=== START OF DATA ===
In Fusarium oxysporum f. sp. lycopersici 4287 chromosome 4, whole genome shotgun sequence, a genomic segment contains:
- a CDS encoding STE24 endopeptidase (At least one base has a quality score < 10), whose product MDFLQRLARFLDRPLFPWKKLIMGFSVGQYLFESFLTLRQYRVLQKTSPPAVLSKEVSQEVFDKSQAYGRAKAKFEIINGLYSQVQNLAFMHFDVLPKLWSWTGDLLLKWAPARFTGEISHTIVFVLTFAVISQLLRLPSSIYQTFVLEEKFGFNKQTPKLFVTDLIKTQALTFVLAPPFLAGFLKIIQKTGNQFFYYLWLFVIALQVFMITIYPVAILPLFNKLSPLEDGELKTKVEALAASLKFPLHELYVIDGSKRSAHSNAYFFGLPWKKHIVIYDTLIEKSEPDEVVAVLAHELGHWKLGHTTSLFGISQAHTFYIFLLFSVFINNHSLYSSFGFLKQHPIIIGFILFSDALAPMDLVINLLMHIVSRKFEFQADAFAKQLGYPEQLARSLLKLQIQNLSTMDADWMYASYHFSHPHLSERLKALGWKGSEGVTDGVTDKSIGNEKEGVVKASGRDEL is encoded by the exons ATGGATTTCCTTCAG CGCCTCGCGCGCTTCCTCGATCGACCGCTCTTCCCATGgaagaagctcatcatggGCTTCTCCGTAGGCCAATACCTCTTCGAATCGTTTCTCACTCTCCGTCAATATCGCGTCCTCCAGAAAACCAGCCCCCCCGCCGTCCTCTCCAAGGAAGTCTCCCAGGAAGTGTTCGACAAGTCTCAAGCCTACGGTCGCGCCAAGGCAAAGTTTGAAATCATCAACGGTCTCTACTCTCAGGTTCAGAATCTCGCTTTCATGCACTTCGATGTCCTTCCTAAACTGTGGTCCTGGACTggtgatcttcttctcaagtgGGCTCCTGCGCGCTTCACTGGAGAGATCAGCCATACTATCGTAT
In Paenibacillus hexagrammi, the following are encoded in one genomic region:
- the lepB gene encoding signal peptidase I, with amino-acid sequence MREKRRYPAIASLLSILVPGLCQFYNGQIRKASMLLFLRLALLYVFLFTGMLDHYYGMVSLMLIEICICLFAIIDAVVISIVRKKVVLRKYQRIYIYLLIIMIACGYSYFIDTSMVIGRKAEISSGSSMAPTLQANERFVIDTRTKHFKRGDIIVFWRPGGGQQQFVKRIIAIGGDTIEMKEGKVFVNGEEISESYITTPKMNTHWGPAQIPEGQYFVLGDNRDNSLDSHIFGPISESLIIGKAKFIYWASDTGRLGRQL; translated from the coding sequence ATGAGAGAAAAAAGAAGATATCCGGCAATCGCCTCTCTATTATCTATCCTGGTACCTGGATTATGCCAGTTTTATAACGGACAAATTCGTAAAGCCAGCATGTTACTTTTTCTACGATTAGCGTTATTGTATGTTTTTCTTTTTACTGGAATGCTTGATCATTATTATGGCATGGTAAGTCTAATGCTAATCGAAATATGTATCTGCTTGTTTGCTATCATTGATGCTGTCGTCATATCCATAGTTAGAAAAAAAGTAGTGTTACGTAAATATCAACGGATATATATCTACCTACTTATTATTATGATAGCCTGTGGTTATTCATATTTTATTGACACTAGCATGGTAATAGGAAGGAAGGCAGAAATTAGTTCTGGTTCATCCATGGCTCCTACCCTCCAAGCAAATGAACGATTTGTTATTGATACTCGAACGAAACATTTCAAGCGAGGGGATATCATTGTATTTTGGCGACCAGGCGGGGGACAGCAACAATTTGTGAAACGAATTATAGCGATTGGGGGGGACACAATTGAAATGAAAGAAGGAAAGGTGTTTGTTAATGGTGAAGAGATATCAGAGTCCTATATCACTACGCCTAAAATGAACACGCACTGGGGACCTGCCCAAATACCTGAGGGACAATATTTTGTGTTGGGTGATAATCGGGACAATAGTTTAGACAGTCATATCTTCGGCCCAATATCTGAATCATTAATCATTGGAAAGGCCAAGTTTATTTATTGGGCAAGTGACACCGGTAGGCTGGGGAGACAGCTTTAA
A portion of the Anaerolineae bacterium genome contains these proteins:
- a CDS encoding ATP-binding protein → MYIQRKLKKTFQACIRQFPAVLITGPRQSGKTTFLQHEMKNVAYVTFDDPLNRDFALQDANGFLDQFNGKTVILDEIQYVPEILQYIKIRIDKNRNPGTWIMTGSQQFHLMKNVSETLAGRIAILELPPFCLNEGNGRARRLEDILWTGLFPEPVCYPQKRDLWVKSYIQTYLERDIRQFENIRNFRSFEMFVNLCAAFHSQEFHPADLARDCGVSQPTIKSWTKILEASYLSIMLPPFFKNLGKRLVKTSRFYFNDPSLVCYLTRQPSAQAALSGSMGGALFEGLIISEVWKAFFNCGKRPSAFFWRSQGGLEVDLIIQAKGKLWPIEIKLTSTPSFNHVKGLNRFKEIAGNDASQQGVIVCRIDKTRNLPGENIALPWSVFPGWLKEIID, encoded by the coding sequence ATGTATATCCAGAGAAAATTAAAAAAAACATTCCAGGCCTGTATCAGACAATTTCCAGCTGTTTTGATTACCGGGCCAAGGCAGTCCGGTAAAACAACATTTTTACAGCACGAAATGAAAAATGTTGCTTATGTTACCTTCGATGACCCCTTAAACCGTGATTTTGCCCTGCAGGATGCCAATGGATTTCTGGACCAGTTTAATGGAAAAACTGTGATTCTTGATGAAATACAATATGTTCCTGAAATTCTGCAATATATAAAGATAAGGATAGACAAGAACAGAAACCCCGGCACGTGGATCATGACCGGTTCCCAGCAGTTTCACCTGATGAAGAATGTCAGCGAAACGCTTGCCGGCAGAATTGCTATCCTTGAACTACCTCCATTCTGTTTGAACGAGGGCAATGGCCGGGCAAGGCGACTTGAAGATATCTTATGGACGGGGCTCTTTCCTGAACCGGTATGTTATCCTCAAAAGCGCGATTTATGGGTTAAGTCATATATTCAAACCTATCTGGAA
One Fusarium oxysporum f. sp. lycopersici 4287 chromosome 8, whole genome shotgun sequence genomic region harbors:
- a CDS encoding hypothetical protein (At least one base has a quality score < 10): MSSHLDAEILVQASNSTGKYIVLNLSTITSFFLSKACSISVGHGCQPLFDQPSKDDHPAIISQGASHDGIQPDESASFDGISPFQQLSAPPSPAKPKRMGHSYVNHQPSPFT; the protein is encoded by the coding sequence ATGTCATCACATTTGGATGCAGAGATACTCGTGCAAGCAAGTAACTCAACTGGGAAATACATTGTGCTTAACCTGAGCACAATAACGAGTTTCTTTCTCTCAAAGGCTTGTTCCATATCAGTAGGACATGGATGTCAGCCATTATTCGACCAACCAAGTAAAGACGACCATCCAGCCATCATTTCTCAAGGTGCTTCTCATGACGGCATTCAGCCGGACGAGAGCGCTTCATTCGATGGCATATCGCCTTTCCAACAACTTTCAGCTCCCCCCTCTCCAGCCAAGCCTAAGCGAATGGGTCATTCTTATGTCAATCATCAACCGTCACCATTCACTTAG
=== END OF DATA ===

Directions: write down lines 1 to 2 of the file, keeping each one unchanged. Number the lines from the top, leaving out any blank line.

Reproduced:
In Fusarium oxysporum f. sp. lycopersici 4287 chromosome 4, whole genome shotgun sequence, a genomic segment contains:
- a CDS encoding STE24 endopeptidase (At least one base has a quality score < 10), whose product MDFLQRLARFLDRPLFPWKKLIMGFSVGQYLFESFLTLRQYRVLQKTSPPAVLSKEVSQEVFDKSQAYGRAKAKFEIINGLYSQVQNLAFMHFDVLPKLWSWTGDLLLKWAPARFTGEISHTIVFVLTFAVISQLLRLPSSIYQTFVLEEKFGFNKQTPKLFVTDLIKTQALTFVLAPPFLAGFLKIIQKTGNQFFYYLWLFVIALQVFMITIYPVAILPLFNKLSPLEDGELKTKVEALAASLKFPLHELYVIDGSKRSAHSNAYFFGLPWKKHIVIYDTLIEKSEPDEVVAVLAHELGHWKLGHTTSLFGISQAHTFYIFLLFSVFINNHSLYSSFGFLKQHPIIIGFILFSDALAPMDLVINLLMHIVSRKFEFQADAFAKQLGYPEQLARSLLKLQIQNLSTMDADWMYASYHFSHPHLSERLKALGWKGSEGVTDGVTDKSIGNEKEGVVKASGRDEL is encoded by the exons ATGGATTTCCTTCAG CGCCTCGCGCGCTTCCTCGATCGACCGCTCTTCCCATGgaagaagctcatcatggGCTTCTCCGTAGGCCAATACCTCTTCGAATCGTTTCTCACTCTCCGTCAATATCGCGTCCTCCAGAAAACCAGCCCCCCCGCCGTCCTCTCCAAGGAAGTCTCCCAGGAAGTGTTCGACAAGTCTCAAGCCTACGGTCGCGCCAAGGCAAAGTTTGAAATCATCAACGGTCTCTACTCTCAGGTTCAGAATCTCGCTTTCATGCACTTCGATGTCCTTCCTAAACTGTGGTCCTGGACTggtgatcttcttctcaagtgGGCTCCTGCGCGCTTCACTGGAGAGATCAGCCATACTATCGTAT